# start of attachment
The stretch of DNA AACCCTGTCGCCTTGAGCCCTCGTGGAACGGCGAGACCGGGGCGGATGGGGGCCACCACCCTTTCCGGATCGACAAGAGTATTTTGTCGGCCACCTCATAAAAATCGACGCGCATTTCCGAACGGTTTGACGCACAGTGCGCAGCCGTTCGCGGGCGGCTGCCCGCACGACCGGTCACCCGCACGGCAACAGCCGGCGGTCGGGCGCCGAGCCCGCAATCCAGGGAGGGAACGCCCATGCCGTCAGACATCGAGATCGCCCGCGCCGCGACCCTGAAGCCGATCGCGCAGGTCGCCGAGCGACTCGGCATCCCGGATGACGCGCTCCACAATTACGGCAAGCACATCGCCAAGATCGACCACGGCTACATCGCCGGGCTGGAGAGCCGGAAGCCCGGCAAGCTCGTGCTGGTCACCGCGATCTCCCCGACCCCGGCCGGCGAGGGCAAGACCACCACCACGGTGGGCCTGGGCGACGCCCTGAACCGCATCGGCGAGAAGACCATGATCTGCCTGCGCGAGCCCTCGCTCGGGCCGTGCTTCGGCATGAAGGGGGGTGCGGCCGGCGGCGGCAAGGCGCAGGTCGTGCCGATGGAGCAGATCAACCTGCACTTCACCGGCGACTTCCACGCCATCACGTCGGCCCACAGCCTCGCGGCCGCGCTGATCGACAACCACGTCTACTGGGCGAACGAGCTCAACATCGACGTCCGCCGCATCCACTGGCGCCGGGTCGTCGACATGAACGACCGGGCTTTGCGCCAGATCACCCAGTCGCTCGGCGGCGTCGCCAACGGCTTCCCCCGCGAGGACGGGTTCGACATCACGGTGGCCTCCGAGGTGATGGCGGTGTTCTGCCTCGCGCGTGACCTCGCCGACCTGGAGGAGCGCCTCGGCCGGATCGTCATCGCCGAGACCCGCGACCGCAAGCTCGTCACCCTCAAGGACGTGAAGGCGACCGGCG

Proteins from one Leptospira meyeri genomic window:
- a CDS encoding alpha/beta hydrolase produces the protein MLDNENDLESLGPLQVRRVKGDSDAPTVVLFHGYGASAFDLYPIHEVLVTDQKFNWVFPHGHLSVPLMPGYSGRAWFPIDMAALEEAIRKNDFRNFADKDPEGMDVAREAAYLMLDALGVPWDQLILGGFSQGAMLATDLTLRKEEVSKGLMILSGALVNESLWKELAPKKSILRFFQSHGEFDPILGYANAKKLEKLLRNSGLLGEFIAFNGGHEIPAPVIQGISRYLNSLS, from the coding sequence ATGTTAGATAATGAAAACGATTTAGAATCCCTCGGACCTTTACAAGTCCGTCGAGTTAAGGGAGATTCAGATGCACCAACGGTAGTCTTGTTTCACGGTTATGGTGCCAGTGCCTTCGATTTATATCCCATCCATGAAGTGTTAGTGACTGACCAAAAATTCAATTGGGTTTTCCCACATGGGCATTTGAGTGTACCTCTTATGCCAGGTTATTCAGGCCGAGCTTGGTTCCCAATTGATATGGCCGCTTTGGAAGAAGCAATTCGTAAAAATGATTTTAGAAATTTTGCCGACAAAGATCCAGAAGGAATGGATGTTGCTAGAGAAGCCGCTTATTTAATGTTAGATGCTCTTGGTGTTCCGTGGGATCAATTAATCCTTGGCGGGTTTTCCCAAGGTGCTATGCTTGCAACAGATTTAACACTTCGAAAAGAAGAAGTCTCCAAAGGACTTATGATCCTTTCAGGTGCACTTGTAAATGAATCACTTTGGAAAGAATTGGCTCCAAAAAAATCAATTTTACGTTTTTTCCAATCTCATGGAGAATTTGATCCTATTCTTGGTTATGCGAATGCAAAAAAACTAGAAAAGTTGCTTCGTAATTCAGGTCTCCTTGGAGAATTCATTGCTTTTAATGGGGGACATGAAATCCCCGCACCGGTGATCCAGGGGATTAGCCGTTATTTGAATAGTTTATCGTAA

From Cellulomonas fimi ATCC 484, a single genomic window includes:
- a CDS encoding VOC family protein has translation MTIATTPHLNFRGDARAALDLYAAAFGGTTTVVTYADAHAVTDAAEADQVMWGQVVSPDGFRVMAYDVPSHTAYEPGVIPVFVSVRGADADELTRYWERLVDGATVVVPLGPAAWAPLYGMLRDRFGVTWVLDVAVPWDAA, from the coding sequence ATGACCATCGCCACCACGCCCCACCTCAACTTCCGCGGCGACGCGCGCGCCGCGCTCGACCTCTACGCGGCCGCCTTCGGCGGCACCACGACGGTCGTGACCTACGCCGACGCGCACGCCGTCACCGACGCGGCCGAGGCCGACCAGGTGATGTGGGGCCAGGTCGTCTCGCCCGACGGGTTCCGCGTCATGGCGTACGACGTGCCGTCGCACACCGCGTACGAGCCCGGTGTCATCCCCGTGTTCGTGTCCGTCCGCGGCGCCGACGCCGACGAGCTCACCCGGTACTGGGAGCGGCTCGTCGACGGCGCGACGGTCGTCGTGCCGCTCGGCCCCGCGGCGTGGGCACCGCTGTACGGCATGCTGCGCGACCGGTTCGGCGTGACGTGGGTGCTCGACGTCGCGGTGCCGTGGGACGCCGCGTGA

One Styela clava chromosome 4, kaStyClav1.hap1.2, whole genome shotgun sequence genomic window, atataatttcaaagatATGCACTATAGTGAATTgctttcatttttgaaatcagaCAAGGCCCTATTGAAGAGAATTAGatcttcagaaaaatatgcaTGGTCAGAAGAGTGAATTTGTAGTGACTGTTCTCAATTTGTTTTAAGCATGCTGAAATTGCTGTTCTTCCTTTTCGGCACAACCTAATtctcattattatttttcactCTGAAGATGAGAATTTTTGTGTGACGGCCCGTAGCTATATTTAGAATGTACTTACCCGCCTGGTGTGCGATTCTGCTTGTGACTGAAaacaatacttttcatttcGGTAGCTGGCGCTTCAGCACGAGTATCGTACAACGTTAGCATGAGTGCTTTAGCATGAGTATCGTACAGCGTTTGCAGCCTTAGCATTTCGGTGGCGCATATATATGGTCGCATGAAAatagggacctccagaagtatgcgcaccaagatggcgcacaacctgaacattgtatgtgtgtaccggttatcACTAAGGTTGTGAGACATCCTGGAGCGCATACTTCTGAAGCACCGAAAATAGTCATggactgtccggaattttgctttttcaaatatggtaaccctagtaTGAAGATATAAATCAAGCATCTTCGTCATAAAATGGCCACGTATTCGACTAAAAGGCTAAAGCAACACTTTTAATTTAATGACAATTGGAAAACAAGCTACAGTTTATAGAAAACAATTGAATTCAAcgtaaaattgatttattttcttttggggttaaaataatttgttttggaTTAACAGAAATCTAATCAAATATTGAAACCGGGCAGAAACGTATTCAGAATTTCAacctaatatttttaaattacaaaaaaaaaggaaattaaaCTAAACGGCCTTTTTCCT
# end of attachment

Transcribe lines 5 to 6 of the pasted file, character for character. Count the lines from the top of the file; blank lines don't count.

- a CDS encoding VOC family protein has translation MTIATTPHLNFRGDARAALDLYAAAFGGTTTVVTYADAHAVTDAAEADQVMWGQVVSPDGFRVMAYDVPSHTAYEPGVIPVFVSVRGADADELTRYWERLVDGATVVVPLGPAAWAPLYGMLRDRFGVTWVLDVAVPWDAA, from the coding sequence ATGACCATCGCCACCACGCCCCACCTCAACTTCCGCGGCGACGCGCGCGCCGCGCTCGACCTCTACGCGGCCGCCTTCGGCGGCACCACGACGGTCGTGACCTACGCCGACGCGCACGCCGTCACCGACGCGGCCGAGGCCGACCAGGTGATGTGGGGCCAGGTCGTCTCGCCCGACGGGTTCCGCGTCATGGCGTACGACGTGCCGTCGCACACCGCGTACGAGCCCGGTGTCATCCCCGTGTTCGTGTCCGTCCGCGGCGCCGACGCCGACGAGCTCACCCGGTACTGGGAGCGGCTCGTCGACGGCGCGACGGTCGTCGTGCCGCTCGGCCCCGCGGCGTGGGCACCGCTGTACGGCATGCTGCGCGACCGGTTCGGCGTGACGTGGGTGCTCGACGTCGCGGTGCCGTGGGACGCCGCGTGA

One Styela clava chromosome 4, kaStyClav1.hap1.2, whole genome shotgun sequence genomic window, atataatttcaaagatATGCACTATAGTGAATTgctttcatttttgaaatcagaCAAGGCCCTATTGAAGAGAATTAGatcttcagaaaaatatgcaTGGTCAGAAGAGTGAATTTGTAGTGACTGTTCTCAATTTGTTTTAAGCATGCTGAAATTGCTGTTCTTCCTTTTCGGCACAACCTAATtctcattattatttttcactCTGAAGATGAGAATTTTTGTGTGACGGCCCGTAGCTATATTTAGAATGTACTTACCCGCCTGGTGTGCGATTCTGCTTGTGACTGAAaacaatacttttcatttcGGTAGCTGGCGCTTCAGCACGAGTATCGTACAACGTTAGCATGAGTGCTTTAGCATGAGTATCGTACAGCGTTTGCAGCCTTAGCATTTCGGTGGCGCATATATATGGTCGCATGAAAatagggacctccagaagtatgcgcaccaagatggcgcacaacctgaacattgtatgtgtgtaccggttatcACTAAGGTTGTGAGACATCCTGGAGCGCATACTTCTGAAGCACCGAAAATAGTCATggactgtccggaattttgctttttcaaatatggtaaccctagtaTGAAGATATAAATCAAGCATCTTCGTCATAAAATGGCCACGTATTCGACTAAAAGGCTAAAGCAACACTTTTAATTTAATGACAATTGGAAAACAAGCTACAGTTTATAGAAAACAATTGAATTCAAcgtaaaattgatttattttcttttggggttaaaataatttgttttggaTTAACAGAAATCTAATCAAATATTGAAACCGGGCAGAAACGTATTCAGAATTTCAacctaatatttttaaattacaaaaaaaaaggaaattaaaCTAAACGGCCTTTTTCCT